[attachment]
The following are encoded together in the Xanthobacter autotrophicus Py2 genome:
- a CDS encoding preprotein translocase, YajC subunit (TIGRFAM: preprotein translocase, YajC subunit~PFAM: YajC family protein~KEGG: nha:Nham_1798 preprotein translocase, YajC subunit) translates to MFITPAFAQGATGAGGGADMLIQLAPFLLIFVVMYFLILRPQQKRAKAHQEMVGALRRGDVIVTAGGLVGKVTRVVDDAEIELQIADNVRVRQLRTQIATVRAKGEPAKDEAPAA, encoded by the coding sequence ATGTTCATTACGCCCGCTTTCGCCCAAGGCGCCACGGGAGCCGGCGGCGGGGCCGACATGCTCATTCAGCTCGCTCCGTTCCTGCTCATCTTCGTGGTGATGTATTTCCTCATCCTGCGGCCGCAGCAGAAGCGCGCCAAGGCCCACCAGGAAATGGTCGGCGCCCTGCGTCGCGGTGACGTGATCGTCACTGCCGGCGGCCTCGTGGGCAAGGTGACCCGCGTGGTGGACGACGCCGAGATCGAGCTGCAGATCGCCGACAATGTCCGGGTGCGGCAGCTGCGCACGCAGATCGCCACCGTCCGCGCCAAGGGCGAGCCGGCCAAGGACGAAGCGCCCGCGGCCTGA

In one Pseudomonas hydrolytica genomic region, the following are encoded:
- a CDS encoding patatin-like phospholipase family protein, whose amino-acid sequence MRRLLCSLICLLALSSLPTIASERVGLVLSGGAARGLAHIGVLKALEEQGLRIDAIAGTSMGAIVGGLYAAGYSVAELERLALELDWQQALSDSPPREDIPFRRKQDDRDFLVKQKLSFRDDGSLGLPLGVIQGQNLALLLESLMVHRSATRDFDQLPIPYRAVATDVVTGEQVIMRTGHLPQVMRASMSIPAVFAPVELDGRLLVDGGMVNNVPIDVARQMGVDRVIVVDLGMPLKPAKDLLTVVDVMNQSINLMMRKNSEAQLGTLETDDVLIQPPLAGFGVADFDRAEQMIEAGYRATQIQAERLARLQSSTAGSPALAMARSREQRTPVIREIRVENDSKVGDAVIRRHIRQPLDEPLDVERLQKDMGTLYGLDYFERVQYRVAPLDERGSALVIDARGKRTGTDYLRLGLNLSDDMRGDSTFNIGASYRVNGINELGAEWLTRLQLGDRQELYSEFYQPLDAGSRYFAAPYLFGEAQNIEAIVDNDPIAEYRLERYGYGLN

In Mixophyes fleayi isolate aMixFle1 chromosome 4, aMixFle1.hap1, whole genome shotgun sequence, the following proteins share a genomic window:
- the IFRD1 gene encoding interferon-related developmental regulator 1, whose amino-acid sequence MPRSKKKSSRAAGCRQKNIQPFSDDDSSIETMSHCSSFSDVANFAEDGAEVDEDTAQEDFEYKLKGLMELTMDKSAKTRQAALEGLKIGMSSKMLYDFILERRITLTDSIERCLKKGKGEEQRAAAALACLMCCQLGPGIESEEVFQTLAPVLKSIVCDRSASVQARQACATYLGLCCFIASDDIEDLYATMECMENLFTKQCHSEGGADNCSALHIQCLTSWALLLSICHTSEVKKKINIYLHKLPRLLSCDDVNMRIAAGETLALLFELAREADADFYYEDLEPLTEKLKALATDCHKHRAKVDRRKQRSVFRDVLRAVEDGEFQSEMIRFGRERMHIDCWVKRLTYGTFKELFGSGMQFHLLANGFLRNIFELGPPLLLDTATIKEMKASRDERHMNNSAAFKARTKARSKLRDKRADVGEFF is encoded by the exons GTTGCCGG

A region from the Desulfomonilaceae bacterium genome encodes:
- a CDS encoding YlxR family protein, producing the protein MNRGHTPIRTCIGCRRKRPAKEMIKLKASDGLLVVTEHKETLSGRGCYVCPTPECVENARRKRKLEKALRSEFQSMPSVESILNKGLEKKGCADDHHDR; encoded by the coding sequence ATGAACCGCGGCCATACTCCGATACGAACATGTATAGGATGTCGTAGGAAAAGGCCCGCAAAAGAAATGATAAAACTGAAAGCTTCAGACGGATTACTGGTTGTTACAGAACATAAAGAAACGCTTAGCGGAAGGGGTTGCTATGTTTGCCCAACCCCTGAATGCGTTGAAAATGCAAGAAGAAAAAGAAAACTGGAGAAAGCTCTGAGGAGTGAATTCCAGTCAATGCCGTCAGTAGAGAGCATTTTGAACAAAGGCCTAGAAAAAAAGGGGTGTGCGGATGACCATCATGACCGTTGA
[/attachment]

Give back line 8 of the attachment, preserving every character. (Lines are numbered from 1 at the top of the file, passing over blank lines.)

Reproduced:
- a CDS encoding YlxR family protein, producing the protein MNRGHTPIRTCIGCRRKRPAKEMIKLKASDGLLVVTEHKETLSGRGCYVCPTPECVENARRKRKLEKALRSEFQSMPSVESILNKGLEKKGCADDHHDR; encoded by the coding sequence ATGAACCGCGGCCATACTCCGATACGAACATGTATAGGATGTCGTAGGAAAAGGCCCGCAAAAGAAATGATAAAACTGAAAGCTTCAGACGGATTACTGGTTGTTACAGAACATAAAGAAACGCTTAGCGGAAGGGGTTGCTATGTTTGCCCAACCCCTGAATGCGTTGAAAATGCAAGAAGAAAAAGAAAACTGGAGAAAGCTCTGAGGAGTGAATTCCAGTCAATGCCGTCAGTAGAGAGCATTTTGAACAAAGGCCTAGAAAAAAAGGGGTGTGCGGATGACCATCATGACCGTTGA